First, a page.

retire


Also found in: Dictionary, Thesaurus, Medical, Legal, Financial, Idioms, Wikipedia.

retire

[ri′tīr]
(navigation)
To move a line of position back, parallel to itself, along a course line to obtain a line of position at an earlier time.
References in classic literature ?
In short, everybody was well pleased and glad at the captive's good fortune; and as now almost two-thirds of the night were past, they resolved to retire to rest for the remainder of it.
But how the devil would you have me retire on twelve hundred francs?
You will say, then, to my good and faithful Parisians," continued Anne, with a smile, the expression of which did not deceive D'Artagnan, "that you have seen the king in bed, asleep, and the queen also ready to retire.
Anne of Austria, a keen observer, like all women, and imperious, like every queen, was sensible of Madame's power, and acquiesced in it immediately, a circumstance which induced the young queen to raise the siege and retire to her apartments.
Fleming, who had been headmaster for the quarter of a century, was become too deaf to continue his work to the greater glory of God; and when one of the livings on the outskirts of the city fell vacant, with a stipend of six hundred a year, the Chapter offered it to him in such a manner as to imply that they thought it high time for him to retire.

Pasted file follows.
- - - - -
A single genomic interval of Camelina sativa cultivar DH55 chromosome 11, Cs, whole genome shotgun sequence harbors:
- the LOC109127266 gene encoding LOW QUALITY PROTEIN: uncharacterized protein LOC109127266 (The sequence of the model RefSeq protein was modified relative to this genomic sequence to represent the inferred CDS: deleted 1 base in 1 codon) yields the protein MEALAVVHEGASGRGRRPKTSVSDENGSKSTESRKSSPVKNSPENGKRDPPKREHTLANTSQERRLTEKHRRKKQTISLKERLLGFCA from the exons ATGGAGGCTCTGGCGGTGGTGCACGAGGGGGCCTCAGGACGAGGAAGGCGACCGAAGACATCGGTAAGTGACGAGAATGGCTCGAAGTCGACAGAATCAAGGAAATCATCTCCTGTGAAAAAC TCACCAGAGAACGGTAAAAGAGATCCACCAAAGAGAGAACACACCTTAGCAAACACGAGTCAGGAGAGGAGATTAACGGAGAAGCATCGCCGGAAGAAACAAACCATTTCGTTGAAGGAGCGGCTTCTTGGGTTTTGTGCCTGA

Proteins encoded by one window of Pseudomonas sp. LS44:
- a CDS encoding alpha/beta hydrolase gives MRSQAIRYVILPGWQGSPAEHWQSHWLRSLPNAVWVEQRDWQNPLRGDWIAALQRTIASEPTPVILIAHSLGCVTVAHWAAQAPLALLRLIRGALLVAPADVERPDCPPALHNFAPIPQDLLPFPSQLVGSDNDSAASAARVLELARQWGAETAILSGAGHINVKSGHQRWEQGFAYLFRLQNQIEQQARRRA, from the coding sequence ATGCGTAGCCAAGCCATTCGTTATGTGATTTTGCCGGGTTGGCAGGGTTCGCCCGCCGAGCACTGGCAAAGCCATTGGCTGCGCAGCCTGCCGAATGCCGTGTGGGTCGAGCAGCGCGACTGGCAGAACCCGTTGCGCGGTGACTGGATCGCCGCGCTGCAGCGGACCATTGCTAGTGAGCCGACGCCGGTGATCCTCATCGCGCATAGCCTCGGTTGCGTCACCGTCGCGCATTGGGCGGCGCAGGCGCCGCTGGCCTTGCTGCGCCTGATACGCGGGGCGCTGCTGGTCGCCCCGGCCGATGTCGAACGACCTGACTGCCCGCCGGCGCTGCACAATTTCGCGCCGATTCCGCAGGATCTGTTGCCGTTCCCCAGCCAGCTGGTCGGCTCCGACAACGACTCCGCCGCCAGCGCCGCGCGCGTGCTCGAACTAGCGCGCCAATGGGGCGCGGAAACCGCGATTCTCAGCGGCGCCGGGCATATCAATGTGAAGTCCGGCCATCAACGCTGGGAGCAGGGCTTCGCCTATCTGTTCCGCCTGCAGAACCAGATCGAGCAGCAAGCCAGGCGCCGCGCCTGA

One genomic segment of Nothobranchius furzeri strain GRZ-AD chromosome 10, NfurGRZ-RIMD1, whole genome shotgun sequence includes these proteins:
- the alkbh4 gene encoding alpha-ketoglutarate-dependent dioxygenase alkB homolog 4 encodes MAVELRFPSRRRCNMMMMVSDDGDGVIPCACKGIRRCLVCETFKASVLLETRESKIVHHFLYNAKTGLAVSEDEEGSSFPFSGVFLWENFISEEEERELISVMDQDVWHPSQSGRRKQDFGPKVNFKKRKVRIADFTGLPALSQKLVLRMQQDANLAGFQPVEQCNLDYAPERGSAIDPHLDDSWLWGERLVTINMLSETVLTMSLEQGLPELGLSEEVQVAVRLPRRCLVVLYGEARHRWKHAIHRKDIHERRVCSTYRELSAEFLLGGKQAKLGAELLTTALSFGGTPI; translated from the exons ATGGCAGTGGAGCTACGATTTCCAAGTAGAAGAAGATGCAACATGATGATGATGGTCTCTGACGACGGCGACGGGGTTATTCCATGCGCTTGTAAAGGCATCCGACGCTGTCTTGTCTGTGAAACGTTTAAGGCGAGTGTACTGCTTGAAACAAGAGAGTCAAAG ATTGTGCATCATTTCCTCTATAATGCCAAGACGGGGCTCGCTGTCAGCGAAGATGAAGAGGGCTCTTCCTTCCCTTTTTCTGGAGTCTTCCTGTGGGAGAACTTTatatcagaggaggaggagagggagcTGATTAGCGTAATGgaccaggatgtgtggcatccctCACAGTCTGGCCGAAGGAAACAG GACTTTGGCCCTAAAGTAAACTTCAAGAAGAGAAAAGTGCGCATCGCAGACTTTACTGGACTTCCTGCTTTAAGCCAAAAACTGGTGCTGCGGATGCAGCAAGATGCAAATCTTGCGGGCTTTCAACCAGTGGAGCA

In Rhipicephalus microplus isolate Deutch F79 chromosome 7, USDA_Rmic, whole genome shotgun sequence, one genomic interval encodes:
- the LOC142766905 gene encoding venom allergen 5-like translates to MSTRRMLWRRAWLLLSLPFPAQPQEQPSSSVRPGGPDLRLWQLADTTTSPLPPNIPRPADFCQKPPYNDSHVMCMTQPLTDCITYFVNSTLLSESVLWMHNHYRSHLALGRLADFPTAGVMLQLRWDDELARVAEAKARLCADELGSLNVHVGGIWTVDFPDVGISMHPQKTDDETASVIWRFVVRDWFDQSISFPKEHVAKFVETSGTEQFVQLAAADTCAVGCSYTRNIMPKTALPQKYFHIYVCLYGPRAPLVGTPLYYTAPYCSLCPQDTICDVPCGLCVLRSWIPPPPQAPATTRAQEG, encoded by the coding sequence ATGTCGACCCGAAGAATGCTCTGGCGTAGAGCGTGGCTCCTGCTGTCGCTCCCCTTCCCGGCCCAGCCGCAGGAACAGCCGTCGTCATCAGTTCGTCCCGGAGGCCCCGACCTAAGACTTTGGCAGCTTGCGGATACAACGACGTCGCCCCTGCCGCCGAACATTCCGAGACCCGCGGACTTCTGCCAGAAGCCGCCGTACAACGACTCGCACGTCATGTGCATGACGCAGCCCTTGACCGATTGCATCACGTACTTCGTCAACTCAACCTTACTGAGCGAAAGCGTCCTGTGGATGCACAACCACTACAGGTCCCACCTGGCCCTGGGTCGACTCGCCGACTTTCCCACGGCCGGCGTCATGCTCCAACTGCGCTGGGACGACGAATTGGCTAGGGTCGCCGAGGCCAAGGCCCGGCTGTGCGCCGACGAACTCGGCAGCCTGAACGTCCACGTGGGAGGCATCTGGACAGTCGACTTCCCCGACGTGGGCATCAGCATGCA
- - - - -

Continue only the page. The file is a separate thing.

But there is no necessity for you to retire at all," complained the general, "as far as I know.
Tushin's battery had been forgotten and only at the very end of the action did Prince Bagration, still hearing the cannonade in the center, send his orderly staff officer, and later Prince Andrew also, to order the battery to retire as quickly as possible.
The dinner being now concluded, they all went to Ozma's drawing-room, where they passed a pleasant evening before it came time to retire.
They had not time to retire, without unseemly haste, before she walked into the parlour and sat down at the work-table without a word.
We know when it is night, for then you retire to your houses and we can venture from our places of concealment to move unafraid about our old homes, to look in at the windows, even to enter and gaze upon your faces as you sleep.
To which Blifil answered, "He was certain he had seen a fellow and wench retire together among the bushes, which he doubted not was with some wicked purpose.
Jos's position in life was not grand enough to entitle him to a house in Moira Place, where none can live but retired Members of Council, and partners of Indian firms (who break, after having settled a hundred thousand pounds on their wives, and retire into comparative penury to a country place and four thousand a year); he engaged a comfortable house of a second- or third-rate order in Gillespie Street, purchasing the carpets, costly mirrors, and handsome and appropriate planned furniture by Seddons from the assignees of Mr.